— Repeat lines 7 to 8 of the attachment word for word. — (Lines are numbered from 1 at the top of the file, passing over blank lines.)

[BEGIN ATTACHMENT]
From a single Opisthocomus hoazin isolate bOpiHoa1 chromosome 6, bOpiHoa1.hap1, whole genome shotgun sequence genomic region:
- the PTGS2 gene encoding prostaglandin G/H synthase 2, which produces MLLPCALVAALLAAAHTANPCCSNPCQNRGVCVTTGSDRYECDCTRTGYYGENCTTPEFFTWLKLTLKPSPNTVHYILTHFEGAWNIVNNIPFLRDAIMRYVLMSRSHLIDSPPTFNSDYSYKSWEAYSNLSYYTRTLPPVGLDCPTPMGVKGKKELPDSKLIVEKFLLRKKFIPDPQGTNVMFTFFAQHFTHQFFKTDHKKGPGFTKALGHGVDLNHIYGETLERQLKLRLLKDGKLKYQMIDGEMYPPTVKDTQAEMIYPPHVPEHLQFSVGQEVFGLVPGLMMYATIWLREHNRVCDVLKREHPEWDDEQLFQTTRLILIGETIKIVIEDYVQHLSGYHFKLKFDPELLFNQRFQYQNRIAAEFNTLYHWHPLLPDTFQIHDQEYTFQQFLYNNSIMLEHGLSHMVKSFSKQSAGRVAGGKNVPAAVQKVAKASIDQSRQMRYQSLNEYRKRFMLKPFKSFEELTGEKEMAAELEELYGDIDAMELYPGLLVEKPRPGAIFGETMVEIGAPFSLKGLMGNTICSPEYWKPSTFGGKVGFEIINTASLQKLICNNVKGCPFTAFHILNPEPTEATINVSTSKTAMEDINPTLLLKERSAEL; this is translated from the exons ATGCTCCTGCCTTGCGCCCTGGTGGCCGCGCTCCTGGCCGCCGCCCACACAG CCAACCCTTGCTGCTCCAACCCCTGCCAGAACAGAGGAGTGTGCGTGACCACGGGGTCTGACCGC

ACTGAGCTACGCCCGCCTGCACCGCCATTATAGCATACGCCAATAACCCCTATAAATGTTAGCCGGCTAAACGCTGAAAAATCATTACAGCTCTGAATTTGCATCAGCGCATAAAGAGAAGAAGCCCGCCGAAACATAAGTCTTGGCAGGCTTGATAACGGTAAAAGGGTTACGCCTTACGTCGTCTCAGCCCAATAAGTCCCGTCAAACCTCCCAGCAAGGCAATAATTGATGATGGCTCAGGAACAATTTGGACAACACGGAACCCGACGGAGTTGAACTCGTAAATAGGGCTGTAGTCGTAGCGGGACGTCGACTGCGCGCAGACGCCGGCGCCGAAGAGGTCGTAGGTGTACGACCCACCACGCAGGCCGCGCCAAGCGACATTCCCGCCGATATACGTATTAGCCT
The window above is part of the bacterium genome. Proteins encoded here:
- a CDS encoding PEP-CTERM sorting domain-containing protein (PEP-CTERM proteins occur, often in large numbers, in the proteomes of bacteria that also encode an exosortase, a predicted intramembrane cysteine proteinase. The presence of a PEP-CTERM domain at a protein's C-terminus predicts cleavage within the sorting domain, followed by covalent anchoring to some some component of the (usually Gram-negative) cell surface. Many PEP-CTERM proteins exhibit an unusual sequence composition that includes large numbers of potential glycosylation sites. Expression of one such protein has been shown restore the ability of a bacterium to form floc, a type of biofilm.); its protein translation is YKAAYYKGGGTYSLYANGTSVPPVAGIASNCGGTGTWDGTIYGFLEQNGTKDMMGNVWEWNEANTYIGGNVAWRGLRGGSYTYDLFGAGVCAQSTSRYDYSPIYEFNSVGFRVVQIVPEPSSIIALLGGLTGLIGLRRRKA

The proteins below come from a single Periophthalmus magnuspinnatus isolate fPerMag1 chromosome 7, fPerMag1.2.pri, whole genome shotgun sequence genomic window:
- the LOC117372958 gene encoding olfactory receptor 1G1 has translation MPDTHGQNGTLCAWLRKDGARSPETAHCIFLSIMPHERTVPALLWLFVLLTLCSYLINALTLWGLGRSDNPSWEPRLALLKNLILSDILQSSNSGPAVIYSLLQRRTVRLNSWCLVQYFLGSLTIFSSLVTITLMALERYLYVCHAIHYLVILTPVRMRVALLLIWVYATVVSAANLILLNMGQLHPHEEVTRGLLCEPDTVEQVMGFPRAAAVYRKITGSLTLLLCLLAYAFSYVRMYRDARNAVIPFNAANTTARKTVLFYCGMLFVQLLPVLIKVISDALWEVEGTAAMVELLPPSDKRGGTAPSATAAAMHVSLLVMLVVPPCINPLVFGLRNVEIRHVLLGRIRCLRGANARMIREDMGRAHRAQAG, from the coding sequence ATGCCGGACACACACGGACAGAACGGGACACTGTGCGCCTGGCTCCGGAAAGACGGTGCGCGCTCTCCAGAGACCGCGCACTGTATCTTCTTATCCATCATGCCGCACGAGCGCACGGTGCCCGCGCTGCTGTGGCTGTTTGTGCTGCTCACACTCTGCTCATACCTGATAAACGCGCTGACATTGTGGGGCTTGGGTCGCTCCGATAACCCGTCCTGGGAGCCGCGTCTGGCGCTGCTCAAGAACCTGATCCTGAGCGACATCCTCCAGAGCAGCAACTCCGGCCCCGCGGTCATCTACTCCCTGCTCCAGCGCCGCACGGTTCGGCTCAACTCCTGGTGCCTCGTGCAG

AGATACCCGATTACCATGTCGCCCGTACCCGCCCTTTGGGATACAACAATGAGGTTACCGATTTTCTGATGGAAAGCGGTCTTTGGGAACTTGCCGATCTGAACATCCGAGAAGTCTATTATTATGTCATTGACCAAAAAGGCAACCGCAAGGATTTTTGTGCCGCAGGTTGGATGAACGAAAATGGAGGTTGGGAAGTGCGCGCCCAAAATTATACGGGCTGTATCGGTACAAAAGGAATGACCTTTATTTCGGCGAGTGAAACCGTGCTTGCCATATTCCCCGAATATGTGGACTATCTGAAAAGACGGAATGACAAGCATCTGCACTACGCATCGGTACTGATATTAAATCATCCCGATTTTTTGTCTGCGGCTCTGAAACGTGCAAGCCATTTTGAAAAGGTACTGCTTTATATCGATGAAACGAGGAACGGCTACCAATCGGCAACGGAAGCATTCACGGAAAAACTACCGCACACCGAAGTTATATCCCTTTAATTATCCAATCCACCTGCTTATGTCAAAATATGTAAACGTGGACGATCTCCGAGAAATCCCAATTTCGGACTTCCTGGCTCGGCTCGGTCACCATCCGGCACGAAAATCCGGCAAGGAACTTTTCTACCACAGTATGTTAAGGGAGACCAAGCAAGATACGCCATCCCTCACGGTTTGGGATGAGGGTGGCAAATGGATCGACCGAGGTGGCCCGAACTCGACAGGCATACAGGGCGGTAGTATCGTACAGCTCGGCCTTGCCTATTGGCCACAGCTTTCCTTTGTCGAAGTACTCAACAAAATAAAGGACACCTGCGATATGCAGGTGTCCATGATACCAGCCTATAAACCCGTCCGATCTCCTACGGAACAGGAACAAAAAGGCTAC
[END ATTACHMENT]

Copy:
- the LOC117372958 gene encoding olfactory receptor 1G1 has translation MPDTHGQNGTLCAWLRKDGARSPETAHCIFLSIMPHERTVPALLWLFVLLTLCSYLINALTLWGLGRSDNPSWEPRLALLKNLILSDILQSSNSGPAVIYSLLQRRTVRLNSWCLVQYFLGSLTIFSSLVTITLMALERYLYVCHAIHYLVILTPVRMRVALLLIWVYATVVSAANLILLNMGQLHPHEEVTRGLLCEPDTVEQVMGFPRAAAVYRKITGSLTLLLCLLAYAFSYVRMYRDARNAVIPFNAANTTARKTVLFYCGMLFVQLLPVLIKVISDALWEVEGTAAMVELLPPSDKRGGTAPSATAAAMHVSLLVMLVVPPCINPLVFGLRNVEIRHVLLGRIRCLRGANARMIREDMGRAHRAQAG, from the coding sequence ATGCCGGACACACACGGACAGAACGGGACACTGTGCGCCTGGCTCCGGAAAGACGGTGCGCGCTCTCCAGAGACCGCGCACTGTATCTTCTTATCCATCATGCCGCACGAGCGCACGGTGCCCGCGCTGCTGTGGCTGTTTGTGCTGCTCACACTCTGCTCATACCTGATAAACGCGCTGACATTGTGGGGCTTGGGTCGCTCCGATAACCCGTCCTGGGAGCCGCGTCTGGCGCTGCTCAAGAACCTGATCCTGAGCGACATCCTCCAGAGCAGCAACTCCGGCCCCGCGGTCATCTACTCCCTGCTCCAGCGCCGCACGGTTCGGCTCAACTCCTGGTGCCTCGTGCAG

AGATACCCGATTACCATGTCGCCCGTACCCGCCCTTTGGGATACAACAATGAGGTTACCGATTTTCTGATGGAAAGCGGTCTTTGGGAACTTGCCGATCTGAACATCCGAGAAGTCTATTATTATGTCATTGACCAAAAAGGCAACCGCAAGGATTTTTGTGCCGCAGGTTGGATGAACGAAAATGGAGGTTGGGAAGTGCGCGCCCAAAATTATACGGGCTGTATCGGTACAAAAGGAATGACCTTTATTTCGGCGAGTGAAACCGTGCTTGCCATATTCCCCGAATATGTGGACTATCTGAAAAGACGGAATGACAAGCATCTGCACTACGCATCGGTACTGATATTAAATCATCCCGATTTTTTGTCTGCGGCTCTGAAACGTGCAAGCCATTTTGAAAAGGTACTGCTTTATATCGATGAAACGAGGAACGGCTACCAATCGGCAACGGAAGCATTCACGGAAAAACTACCGCACACCGAAGTTATATCCCTTTAATTATCCAATCCACCTGCTTATGTCAAAATATGTAAACGTGGACGATCTCCGAGAAATCCCAATTTCGGACTTCCTGGCTCGGCTCGGTCACCATCCGGCACGAAAATCCGGCAAGGAACTTTTCTACCACAGTATGTTAAGGGAGACCAAGCAAGATACGCCATCCCTCACGGTTTGGGATGAGGGTGGCAAATGGATCGACCGAGGTGGCCCGAACTCGACAGGCATACAGGGCGGTAGTATCGTACAGCTCGGCCTTGCCTATTGGCCACAGCTTTCCTTTGTCGAAGTACTCAACAAAATAAAGGACACCTGCGATATGCAGGTGTCCATGATACCAGCCTATAAACCCGTCCGATCTCCTACGGAACAGGAACAAAAAGGCTAC